A chat with Jeromy Johnson and Rae Marks

By Victoria Sandmeyer, School of Electrical Engineering & Computer Science

When you talk with Rae Marks and Jeromy Johnson, you feel like you are in the presence of an unstoppable force. They are going somewhere, and they are going fast. Yet you don’t feel like you are going to get run over; there is an inclusiveness in the way they speak. At the time of the interview Jeromy is the president of the Association for Computing Machinery Student Chapter (ACM), Rae is the vice president. The duo took time to sit down with me in the ACM clubhouse in the middle of finals week last spring. We covered a number of topics related to their experiences as computer science students at WSU. Rae and Jeromy are excited about what they are doing. They have insight and experience, and they are willing to share it.

About EECS

 

About ACM and the Hackathon

 

About interviewing for jobs

 

About programming and the future

 

Advice for new students

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We talked about their time here at EECS—favorite professors and recommended classes. Jeromy mentions Computational Genomics taught by Ananth Kalyanaraman. Rae explains, “We are using algorithms to do genome sequencing–solving problems with DNA.” Jeromy adds,

The fun thing about the class is that although the algorithms you learn in that class are taught from the perspective of genome sequencing, that’s not all that they can be used for. I was talking to someone a little while back who was using those same algorithms to find commercials in TV segments.

Rae nods her head and remarks,

That highlights something cool about our program here. We teach a lot of fundamental things. We teach these really cool algorithms. As you leave the University and do things in your job or talk to other people, you realize that you can apply these things to all sorts of different problems.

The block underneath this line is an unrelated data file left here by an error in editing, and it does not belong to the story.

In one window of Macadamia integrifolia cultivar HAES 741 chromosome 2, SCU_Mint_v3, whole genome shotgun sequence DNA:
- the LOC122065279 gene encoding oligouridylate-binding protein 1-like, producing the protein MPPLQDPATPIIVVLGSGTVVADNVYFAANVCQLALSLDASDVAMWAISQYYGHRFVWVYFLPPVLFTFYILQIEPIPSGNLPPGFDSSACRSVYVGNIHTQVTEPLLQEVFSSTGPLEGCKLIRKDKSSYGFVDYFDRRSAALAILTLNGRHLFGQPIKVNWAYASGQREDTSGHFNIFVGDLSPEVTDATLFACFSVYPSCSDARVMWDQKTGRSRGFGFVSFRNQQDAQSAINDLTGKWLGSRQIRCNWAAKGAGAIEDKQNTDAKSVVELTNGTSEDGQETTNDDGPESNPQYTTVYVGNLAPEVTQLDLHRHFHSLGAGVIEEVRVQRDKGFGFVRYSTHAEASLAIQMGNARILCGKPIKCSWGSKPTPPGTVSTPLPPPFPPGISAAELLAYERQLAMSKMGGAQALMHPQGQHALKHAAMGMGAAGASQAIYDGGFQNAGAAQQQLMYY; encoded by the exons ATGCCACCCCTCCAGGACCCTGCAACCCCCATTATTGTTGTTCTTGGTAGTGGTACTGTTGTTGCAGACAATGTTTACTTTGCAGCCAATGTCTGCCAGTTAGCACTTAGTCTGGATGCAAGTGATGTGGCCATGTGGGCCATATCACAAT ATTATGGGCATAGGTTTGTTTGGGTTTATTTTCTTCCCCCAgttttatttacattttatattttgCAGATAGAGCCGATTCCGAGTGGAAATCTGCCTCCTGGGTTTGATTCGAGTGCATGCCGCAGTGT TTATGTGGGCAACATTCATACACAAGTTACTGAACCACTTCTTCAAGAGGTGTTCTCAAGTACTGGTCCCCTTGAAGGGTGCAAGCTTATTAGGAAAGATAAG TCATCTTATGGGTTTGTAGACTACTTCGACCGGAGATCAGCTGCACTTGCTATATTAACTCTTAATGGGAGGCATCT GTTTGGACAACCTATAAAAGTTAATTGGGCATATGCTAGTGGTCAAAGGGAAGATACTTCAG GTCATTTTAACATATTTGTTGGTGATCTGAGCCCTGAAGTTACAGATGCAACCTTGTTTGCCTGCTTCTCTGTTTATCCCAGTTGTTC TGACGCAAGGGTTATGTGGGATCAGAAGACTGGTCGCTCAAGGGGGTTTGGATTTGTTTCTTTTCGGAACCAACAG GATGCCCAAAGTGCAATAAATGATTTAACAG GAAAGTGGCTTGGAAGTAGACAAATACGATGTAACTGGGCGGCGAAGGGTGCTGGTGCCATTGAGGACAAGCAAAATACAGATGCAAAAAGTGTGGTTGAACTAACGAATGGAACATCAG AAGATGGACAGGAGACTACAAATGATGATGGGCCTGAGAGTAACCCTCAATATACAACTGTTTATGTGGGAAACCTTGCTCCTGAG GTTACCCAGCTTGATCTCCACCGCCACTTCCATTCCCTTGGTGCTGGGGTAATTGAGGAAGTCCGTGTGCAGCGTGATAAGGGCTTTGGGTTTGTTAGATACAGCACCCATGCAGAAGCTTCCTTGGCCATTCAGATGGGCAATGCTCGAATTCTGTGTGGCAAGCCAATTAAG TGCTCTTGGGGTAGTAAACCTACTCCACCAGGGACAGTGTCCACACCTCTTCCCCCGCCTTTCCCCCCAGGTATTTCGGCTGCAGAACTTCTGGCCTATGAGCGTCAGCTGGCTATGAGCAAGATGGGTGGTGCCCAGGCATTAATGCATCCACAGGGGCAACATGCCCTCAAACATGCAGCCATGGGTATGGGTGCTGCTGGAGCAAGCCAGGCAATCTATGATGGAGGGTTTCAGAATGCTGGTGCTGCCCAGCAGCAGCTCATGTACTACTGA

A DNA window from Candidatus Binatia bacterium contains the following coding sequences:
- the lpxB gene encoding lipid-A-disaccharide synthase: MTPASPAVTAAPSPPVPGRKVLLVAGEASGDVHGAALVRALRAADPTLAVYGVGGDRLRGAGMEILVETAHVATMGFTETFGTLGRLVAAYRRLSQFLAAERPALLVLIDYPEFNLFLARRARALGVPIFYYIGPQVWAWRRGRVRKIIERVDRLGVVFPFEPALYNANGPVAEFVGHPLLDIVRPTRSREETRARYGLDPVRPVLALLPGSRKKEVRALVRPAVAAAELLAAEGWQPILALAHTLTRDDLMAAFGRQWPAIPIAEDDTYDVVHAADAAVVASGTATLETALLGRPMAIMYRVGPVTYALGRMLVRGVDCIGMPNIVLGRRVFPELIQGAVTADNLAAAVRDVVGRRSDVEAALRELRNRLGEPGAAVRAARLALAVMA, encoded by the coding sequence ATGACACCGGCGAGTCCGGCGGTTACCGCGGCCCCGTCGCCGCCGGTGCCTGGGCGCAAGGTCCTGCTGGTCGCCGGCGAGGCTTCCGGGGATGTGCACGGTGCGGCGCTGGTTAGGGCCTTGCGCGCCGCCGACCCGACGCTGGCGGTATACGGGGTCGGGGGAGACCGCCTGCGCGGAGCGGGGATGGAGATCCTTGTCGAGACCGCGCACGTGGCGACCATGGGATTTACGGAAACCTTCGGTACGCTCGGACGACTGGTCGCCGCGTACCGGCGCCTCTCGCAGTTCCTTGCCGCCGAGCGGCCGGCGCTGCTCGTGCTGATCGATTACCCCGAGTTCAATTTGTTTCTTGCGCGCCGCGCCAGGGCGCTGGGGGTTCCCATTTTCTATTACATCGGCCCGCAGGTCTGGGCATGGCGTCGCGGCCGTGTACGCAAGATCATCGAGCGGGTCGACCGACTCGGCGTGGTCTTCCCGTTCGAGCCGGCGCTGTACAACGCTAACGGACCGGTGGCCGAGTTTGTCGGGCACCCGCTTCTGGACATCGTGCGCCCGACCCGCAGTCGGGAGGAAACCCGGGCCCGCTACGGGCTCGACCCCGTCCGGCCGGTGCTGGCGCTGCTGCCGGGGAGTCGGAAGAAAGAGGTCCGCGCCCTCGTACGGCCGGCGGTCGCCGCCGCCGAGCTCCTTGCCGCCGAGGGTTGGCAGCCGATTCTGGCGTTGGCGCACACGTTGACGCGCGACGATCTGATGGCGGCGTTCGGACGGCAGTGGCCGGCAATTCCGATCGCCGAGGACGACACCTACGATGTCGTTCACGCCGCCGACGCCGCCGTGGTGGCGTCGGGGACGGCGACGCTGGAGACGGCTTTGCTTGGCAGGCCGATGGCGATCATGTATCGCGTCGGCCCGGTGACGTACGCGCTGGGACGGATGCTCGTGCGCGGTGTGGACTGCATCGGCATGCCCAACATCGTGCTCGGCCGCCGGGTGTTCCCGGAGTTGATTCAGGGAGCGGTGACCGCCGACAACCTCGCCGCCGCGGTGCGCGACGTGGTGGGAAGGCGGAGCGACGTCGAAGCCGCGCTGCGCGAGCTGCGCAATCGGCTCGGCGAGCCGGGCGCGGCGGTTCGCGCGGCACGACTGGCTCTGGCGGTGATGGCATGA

We talked about the ACM and the successful hackathon that they organized. Rae explains the importance of joining student clubs and how it relates to successfully interviewing for jobs. Jeromy tells me about his Github account and how it has opened up job opportunities for him. He also talks about what he is excited about doing in the future: changing the internet. In his words, “I want to make things better that people didn’t think could be better in a tangible way.”

At the time of the interview Rae is getting ready to head out for her internship with EMC Isilon in Seattle, Washington. This is her second summer working for them. We talk about the interview process and then I ask her if being a woman in a male-dominated field brings specific challenges. Rae says that in her experience so far she does not feel like she is treated any differently just because she is a woman. She goes on to say,

If you are a woman and you feel hesitant to join this field just because you are female, you should come talk to me and other women in computer science. It is not as bleak as it is sometimes painted out to be.

At the end of our chat, I ask Rae and Jeromy what advice they have for people interested in pursuing computer science. Jeromy answers, “Definitely get involved. Community is the biggest aspect of computer science. Sure you don’t need other people to ‘program,’ but if you talk with others about your ideas, it is easier to come up with something novel.”

Rae and Jeromy speak in an encouraging tone to those just starting out. Rae says,

I would say if somebody is just coming into this field in college that they should not be alarmed by students who have been doing it for a long time. It’s okay to start from whatever background; you are still going to make it. Some students think, “There are people who have been doing this for five, ten years. How can I possibly compete?” And the great thing is you don’t have to. You don’t have to compete. There is room for everybody.

Jeromy agrees, adding,

Don’t be discouraged. There is so much work to be done. Companies need every programmer they can get their hands on right now. And I don’t foresee that slowing down. The field is growing massively.

Rae and Jeromy hand over their leadership of ACM this fall. They both have one semester to graduate, and jobs after that. Rae is going to work for EMC Isilon in Seattle, Washington as a Software Development Engineer. Jeromy is going to be a Distributed Systems Engineer at Protocol Labs wherever he wants, working remotely.